1 December, 1995

December 1, 1995

Location: 57 50í South Latitude x 162 38í West Longitude


It is a strange prospect for someone who has lived most of their life in Wisconsin to be able to rationalize that going north will bring warmer temperatures. But, as each day passes, the temperatures increase slowly as we move closer to New Zealand. This is late spring time here in the southern hemisphere. The daytime high was over 40 degrees now on the ship. We can expect temperatures in the 60ís and 70ís when we reach New Zealand.

There is a frenzy to create some closure for the cruise. Every core, every ZAPS drop, every bit of data and map that has been collected and produced has to be logged and accounted for. We have made over 100 maps of the seafloor alone. These will all have to be packed and all to the maps shipped to Texas. Every bit of data that has been stored on the computers has to be copied so that it can be analyzed back at the scientistís university. In the case of the geophysicists, the final amount of computer data will be measured in tens of gigabytes and nearly one hundred backup tapes. We generated almost a gigabyte of data a day when we were surveying and looking for vents in the Bransfield Strait.

Each of us is responsible for putting together a explanation for the final cruise report. The cruise report will be a final log of all the science that was conducted on this research expedition. Each individual section which is prepared will discuss the techniques used during the parcticular cruise investigation that is documented. An overview of the data collected must also be included, and summary of how the process could be improved on future cruises must also be included in each individual report. It is an enormous undertaking that is coordinated by the two head scientists. Dr. Lawver from Texas has the final responsibility for submitting the cruise report when it is completed.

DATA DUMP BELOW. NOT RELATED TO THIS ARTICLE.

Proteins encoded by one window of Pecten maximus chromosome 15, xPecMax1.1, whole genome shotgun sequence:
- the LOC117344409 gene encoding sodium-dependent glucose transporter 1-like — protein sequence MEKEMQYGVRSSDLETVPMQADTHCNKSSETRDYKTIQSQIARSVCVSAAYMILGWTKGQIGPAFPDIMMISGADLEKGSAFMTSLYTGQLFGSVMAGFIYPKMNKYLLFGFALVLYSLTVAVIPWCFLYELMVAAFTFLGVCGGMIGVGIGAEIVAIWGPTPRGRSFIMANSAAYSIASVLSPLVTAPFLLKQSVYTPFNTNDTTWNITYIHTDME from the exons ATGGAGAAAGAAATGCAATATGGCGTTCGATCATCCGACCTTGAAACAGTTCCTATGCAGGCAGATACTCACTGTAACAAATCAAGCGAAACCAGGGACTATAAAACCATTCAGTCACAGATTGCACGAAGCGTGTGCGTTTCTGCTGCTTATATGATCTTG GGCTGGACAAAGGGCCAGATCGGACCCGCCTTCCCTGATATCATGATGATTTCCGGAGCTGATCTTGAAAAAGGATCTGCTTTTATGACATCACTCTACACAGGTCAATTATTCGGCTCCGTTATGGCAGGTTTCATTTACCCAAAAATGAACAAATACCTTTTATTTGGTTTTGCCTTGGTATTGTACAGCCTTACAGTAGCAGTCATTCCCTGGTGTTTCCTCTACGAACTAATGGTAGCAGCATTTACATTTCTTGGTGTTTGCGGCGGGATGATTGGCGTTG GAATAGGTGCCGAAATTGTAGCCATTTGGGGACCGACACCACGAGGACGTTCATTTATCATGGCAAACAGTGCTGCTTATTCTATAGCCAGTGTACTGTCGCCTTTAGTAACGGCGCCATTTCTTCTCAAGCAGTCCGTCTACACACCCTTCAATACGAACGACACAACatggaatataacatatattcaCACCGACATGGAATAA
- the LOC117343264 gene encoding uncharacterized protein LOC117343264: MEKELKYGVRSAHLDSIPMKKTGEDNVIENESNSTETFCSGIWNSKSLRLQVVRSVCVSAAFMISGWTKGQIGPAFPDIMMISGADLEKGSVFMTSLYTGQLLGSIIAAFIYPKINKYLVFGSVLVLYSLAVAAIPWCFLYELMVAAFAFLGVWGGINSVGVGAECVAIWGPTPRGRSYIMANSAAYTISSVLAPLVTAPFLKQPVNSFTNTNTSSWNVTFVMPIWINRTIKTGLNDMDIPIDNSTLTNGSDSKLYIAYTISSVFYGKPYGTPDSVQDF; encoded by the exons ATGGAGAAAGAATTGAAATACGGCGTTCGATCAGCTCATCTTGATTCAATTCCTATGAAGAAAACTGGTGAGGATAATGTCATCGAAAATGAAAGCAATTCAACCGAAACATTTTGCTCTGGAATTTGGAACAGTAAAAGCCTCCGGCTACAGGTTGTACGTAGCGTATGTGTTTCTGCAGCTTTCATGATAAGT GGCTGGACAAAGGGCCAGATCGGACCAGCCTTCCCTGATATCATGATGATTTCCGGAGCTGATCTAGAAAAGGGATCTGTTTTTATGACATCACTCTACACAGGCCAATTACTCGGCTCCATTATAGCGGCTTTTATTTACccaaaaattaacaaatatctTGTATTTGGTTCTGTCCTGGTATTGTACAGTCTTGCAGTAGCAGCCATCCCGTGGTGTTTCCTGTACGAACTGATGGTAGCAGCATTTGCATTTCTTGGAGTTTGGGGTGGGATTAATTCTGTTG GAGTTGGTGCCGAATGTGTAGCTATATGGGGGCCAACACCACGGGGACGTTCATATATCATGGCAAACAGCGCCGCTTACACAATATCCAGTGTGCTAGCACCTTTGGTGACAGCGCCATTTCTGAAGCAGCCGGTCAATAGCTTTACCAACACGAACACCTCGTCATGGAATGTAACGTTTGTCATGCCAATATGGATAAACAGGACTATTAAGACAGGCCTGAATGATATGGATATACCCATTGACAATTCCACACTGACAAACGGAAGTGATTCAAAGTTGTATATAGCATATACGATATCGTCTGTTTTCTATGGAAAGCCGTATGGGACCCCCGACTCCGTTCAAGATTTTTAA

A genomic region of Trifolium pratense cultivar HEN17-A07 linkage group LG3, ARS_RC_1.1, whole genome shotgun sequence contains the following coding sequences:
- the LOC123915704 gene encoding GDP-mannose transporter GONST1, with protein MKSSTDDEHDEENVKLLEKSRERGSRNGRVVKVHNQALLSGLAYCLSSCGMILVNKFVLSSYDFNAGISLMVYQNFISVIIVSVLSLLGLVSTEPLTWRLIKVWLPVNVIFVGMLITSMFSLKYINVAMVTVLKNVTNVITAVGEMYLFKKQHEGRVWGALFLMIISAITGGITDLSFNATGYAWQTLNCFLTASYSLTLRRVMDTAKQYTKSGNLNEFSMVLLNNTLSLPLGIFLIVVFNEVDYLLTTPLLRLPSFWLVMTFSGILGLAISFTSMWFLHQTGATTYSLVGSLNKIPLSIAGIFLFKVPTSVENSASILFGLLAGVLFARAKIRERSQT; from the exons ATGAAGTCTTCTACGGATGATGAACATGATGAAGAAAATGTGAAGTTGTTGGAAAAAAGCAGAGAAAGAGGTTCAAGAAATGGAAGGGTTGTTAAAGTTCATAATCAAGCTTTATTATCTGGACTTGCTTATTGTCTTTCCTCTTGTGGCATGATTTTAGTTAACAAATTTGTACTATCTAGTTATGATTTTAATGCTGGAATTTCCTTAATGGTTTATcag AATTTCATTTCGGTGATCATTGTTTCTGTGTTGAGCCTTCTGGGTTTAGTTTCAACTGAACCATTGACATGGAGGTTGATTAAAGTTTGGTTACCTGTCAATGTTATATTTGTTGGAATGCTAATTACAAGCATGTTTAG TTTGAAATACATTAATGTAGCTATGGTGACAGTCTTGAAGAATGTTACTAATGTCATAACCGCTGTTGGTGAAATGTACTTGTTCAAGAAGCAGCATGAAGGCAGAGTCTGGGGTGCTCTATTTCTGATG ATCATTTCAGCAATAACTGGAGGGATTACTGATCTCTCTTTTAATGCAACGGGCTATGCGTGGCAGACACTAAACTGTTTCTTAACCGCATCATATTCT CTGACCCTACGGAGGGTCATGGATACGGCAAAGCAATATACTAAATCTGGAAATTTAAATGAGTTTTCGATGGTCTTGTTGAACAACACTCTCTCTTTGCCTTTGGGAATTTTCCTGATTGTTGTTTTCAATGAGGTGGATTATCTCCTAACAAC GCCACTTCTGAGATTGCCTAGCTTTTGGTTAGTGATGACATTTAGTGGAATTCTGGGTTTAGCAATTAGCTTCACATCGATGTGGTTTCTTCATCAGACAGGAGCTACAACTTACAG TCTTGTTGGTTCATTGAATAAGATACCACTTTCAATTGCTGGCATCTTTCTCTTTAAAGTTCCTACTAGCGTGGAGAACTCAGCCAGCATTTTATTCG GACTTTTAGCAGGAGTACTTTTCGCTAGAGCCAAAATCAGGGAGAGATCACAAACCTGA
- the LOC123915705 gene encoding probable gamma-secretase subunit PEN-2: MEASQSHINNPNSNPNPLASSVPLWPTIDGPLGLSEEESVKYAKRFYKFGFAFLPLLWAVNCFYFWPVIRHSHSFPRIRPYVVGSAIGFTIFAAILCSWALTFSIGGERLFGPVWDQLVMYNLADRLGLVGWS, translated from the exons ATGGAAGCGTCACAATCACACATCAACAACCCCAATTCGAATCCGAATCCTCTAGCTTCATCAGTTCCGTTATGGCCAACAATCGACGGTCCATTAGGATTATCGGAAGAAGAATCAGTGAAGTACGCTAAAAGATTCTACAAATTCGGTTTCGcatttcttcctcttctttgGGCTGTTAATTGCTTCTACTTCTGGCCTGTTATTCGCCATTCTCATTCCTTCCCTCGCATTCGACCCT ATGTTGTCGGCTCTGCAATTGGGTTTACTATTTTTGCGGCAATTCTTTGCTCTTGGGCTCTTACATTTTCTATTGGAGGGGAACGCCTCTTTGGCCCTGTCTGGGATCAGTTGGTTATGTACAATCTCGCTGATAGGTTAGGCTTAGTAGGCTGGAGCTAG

Most of the report writers are working on final drafts. They are asking their colleagues to help make corrections and offer suggestions for improvements. Since they know that these reports will be available to scientists on future cruises, their is an effort to be as complete and accurate as possible.

I am working on a section of the cruise report as well. I will be annotating the process of preserving the biological sampled collected during the dredges. I have been struggling a bit, but feel confident that I should complete it soon. It is very important that the reports be written in such a manner that they can be easily referenced by other scientists and provide both procedures used and the effectiveness of those procedures. It is a bit like writing a recipe for a cookbook and a critical description of the flavor of the food prepared at the same time.

Night has officially returned to the Palmer. The midnight until 8:00 AM watch is again truly the night watch. It was a cloudy night, so once again, the evening celestial spectical was not visible. I look forward to our first clear night for some stargazing. I can only imagine what the night sky will be like on the open ocean. With no city light pollution the heavens should be glorious.

There are so many things yet to see and do on this cruise. The stars, endless sunsets, glorious sunrises and the rolling seas are still waiting to be watched. I feel like I have to make the most of each day. I feel a rush, a kind of panic that I will somehow miss some experience or opportunity on the last days of this cruise unless I am vigilant. I need to change my perspective I think. New Zealand marks the end of my solitary journey to Antarctica. It also stands at the beginning of years of shared stories and memories.

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